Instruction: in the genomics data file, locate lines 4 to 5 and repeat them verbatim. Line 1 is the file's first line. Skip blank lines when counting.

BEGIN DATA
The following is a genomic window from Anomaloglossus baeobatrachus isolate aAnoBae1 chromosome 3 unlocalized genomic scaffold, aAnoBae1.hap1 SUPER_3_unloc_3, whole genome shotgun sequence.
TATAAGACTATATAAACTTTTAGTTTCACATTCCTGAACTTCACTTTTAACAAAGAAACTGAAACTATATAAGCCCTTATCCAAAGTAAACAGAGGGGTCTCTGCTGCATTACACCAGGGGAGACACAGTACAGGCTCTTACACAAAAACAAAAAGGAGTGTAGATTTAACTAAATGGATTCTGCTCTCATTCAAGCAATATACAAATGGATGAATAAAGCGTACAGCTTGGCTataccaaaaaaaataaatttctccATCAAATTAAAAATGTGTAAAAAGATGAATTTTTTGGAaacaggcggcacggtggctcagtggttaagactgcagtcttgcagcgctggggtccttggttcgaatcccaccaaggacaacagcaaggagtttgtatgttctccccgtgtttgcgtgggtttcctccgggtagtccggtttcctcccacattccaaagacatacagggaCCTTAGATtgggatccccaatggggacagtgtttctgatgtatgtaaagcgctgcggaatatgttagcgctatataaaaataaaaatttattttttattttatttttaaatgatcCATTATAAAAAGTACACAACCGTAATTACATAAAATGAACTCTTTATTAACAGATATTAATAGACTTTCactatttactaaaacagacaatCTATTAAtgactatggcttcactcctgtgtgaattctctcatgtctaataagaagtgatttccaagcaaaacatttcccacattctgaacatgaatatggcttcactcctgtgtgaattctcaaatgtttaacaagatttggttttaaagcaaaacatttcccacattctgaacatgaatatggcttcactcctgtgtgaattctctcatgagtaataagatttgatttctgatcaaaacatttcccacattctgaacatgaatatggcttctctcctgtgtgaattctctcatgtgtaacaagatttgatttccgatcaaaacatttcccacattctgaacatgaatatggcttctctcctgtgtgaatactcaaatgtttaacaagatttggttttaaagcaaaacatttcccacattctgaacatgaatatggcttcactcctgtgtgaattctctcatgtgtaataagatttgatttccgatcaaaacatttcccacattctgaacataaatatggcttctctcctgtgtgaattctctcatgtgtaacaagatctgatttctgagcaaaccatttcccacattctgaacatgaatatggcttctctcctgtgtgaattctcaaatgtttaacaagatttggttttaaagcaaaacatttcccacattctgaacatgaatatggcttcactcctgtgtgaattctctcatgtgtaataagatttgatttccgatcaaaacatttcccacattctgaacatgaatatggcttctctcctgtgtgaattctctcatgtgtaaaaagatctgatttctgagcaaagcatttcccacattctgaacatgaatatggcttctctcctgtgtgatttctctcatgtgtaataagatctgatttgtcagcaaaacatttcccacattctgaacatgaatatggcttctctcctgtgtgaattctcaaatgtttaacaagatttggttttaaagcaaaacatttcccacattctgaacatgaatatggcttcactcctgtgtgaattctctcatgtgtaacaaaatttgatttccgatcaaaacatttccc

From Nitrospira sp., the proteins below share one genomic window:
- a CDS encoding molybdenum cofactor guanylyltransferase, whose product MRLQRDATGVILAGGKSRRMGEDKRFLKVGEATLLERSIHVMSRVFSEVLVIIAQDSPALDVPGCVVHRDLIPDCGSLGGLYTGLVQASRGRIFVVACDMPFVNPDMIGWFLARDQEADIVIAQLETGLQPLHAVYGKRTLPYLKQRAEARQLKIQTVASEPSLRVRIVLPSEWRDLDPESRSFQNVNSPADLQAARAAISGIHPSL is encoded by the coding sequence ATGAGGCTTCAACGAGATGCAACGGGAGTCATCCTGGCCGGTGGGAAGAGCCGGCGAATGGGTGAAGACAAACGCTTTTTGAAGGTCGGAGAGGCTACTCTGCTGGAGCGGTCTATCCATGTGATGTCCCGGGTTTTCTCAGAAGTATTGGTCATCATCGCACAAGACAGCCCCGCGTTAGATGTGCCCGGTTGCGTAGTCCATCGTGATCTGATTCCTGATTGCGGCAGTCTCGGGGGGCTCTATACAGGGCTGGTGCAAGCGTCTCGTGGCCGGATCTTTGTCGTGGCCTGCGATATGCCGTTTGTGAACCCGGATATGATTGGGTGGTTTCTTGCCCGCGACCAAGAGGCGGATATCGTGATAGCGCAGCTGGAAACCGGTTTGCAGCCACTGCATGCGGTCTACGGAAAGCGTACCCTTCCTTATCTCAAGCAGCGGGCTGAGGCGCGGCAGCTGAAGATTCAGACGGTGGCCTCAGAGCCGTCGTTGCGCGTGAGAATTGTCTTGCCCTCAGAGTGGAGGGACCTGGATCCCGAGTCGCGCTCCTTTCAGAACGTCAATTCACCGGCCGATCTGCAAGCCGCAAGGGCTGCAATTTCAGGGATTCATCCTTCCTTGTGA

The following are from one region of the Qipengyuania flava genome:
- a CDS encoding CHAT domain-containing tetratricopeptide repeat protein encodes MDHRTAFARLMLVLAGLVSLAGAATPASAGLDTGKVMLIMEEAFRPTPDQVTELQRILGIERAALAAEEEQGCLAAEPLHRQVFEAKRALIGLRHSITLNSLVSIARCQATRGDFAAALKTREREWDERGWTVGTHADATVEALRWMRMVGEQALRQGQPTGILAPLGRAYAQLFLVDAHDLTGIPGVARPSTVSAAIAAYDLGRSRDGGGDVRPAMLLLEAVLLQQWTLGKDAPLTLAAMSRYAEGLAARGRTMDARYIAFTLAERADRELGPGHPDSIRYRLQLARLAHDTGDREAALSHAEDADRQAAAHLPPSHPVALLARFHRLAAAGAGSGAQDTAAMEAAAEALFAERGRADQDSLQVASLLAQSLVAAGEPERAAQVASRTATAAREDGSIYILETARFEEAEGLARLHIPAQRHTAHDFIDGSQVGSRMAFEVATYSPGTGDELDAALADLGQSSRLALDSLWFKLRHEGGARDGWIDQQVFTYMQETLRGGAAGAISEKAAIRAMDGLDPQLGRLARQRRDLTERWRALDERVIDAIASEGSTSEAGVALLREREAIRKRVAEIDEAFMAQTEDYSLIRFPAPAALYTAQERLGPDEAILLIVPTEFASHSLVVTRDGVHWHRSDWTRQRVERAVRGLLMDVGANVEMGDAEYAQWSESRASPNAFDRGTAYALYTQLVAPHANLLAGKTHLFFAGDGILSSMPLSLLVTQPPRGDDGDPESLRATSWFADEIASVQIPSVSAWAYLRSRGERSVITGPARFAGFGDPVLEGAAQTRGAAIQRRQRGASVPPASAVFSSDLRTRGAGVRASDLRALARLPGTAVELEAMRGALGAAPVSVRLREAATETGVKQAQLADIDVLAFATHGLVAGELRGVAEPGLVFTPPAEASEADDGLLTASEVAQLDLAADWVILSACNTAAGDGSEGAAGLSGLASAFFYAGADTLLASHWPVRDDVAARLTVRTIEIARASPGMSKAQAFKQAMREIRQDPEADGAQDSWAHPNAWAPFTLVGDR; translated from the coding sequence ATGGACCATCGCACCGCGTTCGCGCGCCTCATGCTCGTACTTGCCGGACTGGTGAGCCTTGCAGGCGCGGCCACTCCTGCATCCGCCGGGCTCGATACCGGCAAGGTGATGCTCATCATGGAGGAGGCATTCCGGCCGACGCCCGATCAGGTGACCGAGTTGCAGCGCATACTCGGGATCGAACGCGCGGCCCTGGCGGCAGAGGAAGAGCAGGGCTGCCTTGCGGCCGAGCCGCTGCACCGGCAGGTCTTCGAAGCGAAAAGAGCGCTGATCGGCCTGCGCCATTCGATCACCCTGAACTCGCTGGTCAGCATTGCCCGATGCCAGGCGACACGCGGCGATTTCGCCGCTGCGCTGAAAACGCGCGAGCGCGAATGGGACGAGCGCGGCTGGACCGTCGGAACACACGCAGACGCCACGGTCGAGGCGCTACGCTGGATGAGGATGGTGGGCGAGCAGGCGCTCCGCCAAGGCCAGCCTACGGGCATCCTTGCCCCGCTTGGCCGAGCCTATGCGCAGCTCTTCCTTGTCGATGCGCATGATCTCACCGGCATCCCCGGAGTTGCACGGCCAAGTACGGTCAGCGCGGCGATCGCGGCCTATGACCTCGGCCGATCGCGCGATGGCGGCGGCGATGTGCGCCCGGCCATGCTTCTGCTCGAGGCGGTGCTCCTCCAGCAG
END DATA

- a CDS encoding molybdenum cofactor guanylyltransferase, whose product MRLQRDATGVILAGGKSRRMGEDKRFLKVGEATLLERSIHVMSRVFSEVLVIIAQDSPALDVPGCVVHRDLIPDCGSLGGLYTGLVQASRGRIFVVACDMPFVNPDMIGWFLARDQEADIVIAQLETGLQPLHAVYGKRTLPYLKQRAEARQLKIQTVASEPSLRVRIVLPSEWRDLDPESRSFQNVNSPADLQAARAAISGIHPSL is encoded by the coding sequence ATGAGGCTTCAACGAGATGCAACGGGAGTCATCCTGGCCGGTGGGAAGAGCCGGCGAATGGGTGAAGACAAACGCTTTTTGAAGGTCGGAGAGGCTACTCTGCTGGAGCGGTCTATCCATGTGATGTCCCGGGTTTTCTCAGAAGTATTGGTCATCATCGCACAAGACAGCCCCGCGTTAGATGTGCCCGGTTGCGTAGTCCATCGTGATCTGATTCCTGATTGCGGCAGTCTCGGGGGGCTCTATACAGGGCTGGTGCAAGCGTCTCGTGGCCGGATCTTTGTCGTGGCCTGCGATATGCCGTTTGTGAACCCGGATATGATTGGGTGGTTTCTTGCCCGCGACCAAGAGGCGGATATCGTGATAGCGCAGCTGGAAACCGGTTTGCAGCCACTGCATGCGGTCTACGGAAAGCGTACCCTTCCTTATCTCAAGCAGCGGGCTGAGGCGCGGCAGCTGAAGATTCAGACGGTGGCCTCAGAGCCGTCGTTGCGCGTGAGAATTGTCTTGCCCTCAGAGTGGAGGGACCTGGATCCCGAGTCGCGCTCCTTTCAGAACGTCAATTCACCGGCCGATCTGCAAGCCGCAAGGGCTGCAATTTCAGGGATTCATCCTTCCTTGTGA

The following are from one region of the Qipengyuania flava genome: